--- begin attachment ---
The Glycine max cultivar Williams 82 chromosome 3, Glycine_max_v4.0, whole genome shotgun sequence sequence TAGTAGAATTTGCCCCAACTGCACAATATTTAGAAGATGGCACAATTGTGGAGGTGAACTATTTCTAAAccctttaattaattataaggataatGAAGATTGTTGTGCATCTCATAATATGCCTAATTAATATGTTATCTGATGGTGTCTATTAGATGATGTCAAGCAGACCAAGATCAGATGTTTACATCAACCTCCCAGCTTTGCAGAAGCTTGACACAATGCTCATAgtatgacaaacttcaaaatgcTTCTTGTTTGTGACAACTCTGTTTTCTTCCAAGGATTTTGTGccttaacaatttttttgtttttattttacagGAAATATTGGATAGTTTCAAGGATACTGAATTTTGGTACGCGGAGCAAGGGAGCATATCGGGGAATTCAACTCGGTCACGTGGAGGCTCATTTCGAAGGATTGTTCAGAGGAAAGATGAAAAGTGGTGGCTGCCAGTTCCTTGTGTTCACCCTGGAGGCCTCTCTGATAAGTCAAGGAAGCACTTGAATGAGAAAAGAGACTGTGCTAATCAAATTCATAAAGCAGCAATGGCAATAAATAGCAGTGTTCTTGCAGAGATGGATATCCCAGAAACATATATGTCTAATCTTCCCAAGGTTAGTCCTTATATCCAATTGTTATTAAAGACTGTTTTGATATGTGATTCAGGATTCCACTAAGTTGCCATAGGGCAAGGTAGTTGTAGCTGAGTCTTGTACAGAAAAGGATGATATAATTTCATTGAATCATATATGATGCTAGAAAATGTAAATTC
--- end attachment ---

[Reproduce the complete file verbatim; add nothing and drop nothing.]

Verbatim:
The Glycine max cultivar Williams 82 chromosome 3, Glycine_max_v4.0, whole genome shotgun sequence sequence TAGTAGAATTTGCCCCAACTGCACAATATTTAGAAGATGGCACAATTGTGGAGGTGAACTATTTCTAAAccctttaattaattataaggataatGAAGATTGTTGTGCATCTCATAATATGCCTAATTAATATGTTATCTGATGGTGTCTATTAGATGATGTCAAGCAGACCAAGATCAGATGTTTACATCAACCTCCCAGCTTTGCAGAAGCTTGACACAATGCTCATAgtatgacaaacttcaaaatgcTTCTTGTTTGTGACAACTCTGTTTTCTTCCAAGGATTTTGTGccttaacaatttttttgtttttattttacagGAAATATTGGATAGTTTCAAGGATACTGAATTTTGGTACGCGGAGCAAGGGAGCATATCGGGGAATTCAACTCGGTCACGTGGAGGCTCATTTCGAAGGATTGTTCAGAGGAAAGATGAAAAGTGGTGGCTGCCAGTTCCTTGTGTTCACCCTGGAGGCCTCTCTGATAAGTCAAGGAAGCACTTGAATGAGAAAAGAGACTGTGCTAATCAAATTCATAAAGCAGCAATGGCAATAAATAGCAGTGTTCTTGCAGAGATGGATATCCCAGAAACATATATGTCTAATCTTCCCAAGGTTAGTCCTTATATCCAATTGTTATTAAAGACTGTTTTGATATGTGATTCAGGATTCCACTAAGTTGCCATAGGGCAAGGTAGTTGTAGCTGAGTCTTGTACAGAAAAGGATGATATAATTTCATTGAATCATATATGATGCTAGAAAATGTAAATTC